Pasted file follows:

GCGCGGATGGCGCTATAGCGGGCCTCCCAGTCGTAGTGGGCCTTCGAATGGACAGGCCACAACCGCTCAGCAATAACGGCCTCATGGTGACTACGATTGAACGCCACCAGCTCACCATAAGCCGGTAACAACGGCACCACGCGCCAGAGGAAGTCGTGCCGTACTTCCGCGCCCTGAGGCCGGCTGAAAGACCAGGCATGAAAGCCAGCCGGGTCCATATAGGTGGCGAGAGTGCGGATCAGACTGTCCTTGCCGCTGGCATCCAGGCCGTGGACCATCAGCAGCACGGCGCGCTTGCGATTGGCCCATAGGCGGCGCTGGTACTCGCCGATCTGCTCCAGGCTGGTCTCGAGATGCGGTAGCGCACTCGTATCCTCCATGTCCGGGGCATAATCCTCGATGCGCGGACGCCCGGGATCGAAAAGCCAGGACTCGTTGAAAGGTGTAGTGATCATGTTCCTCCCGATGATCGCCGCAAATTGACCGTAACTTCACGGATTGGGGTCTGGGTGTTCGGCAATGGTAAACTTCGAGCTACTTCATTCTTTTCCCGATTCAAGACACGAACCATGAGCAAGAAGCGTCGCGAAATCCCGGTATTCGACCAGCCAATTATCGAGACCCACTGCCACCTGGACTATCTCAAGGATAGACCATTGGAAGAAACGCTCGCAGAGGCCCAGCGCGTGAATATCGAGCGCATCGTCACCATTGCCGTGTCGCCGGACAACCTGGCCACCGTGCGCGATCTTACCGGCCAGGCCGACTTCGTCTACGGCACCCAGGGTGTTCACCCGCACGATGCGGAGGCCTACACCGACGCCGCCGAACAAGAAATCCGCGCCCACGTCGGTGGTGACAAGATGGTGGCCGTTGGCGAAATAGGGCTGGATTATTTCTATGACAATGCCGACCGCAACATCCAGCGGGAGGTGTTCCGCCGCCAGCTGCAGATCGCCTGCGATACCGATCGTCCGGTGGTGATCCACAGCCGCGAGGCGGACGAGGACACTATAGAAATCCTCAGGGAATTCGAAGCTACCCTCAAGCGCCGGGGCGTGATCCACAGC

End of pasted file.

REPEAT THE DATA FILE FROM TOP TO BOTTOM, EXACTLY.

GCGCGGATGGCGCTATAGCGGGCCTCCCAGTCGTAGTGGGCCTTCGAATGGACAGGCCACAACCGCTCAGCAATAACGGCCTCATGGTGACTACGATTGAACGCCACCAGCTCACCATAAGCCGGTAACAACGGCACCACGCGCCAGAGGAAGTCGTGCCGTACTTCCGCGCCCTGAGGCCGGCTGAAAGACCAGGCATGAAAGCCAGCCGGGTCCATATAGGTGGCGAGAGTGCGGATCAGACTGTCCTTGCCGCTGGCATCCAGGCCGTGGACCATCAGCAGCACGGCGCGCTTGCGATTGGCCCATAGGCGGCGCTGGTACTCGCCGATCTGCTCCAGGCTGGTCTCGAGATGCGGTAGCGCACTCGTATCCTCCATGTCCGGGGCATAATCCTCGATGCGCGGACGCCCGGGATCGAAAAGCCAGGACTCGTTGAAAGGTGTAGTGATCATGTTCCTCCCGATGATCGCCGCAAATTGACCGTAACTTCACGGATTGGGGTCTGGGTGTTCGGCAATGGTAAACTTCGAGCTACTTCATTCTTTTCCCGATTCAAGACACGAACCATGAGCAAGAAGCGTCGCGAAATCCCGGTATTCGACCAGCCAATTATCGAGACCCACTGCCACCTGGACTATCTCAAGGATAGACCATTGGAAGAAACGCTCGCAGAGGCCCAGCGCGTGAATATCGAGCGCATCGTCACCATTGCCGTGTCGCCGGACAACCTGGCCACCGTGCGCGATCTTACCGGCCAGGCCGACTTCGTCTACGGCACCCAGGGTGTTCACCCGCACGATGCGGAGGCCTACACCGACGCCGCCGAACAAGAAATCCGCGCCCACGTCGGTGGTGACAAGATGGTGGCCGTTGGCGAAATAGGGCTGGATTATTTCTATGACAATGCCGACCGCAACATCCAGCGGGAGGTGTTCCGCCGCCAGCTGCAGATCGCCTGCGATACCGATCGTCCGGTGGTGATCCACAGCCGCGAGGCGGACGAGGACACTATAGAAATCCTCAGGGAATTCGAAGCTACCCTCAAGCGCCGGGGCGTGATCCACAGC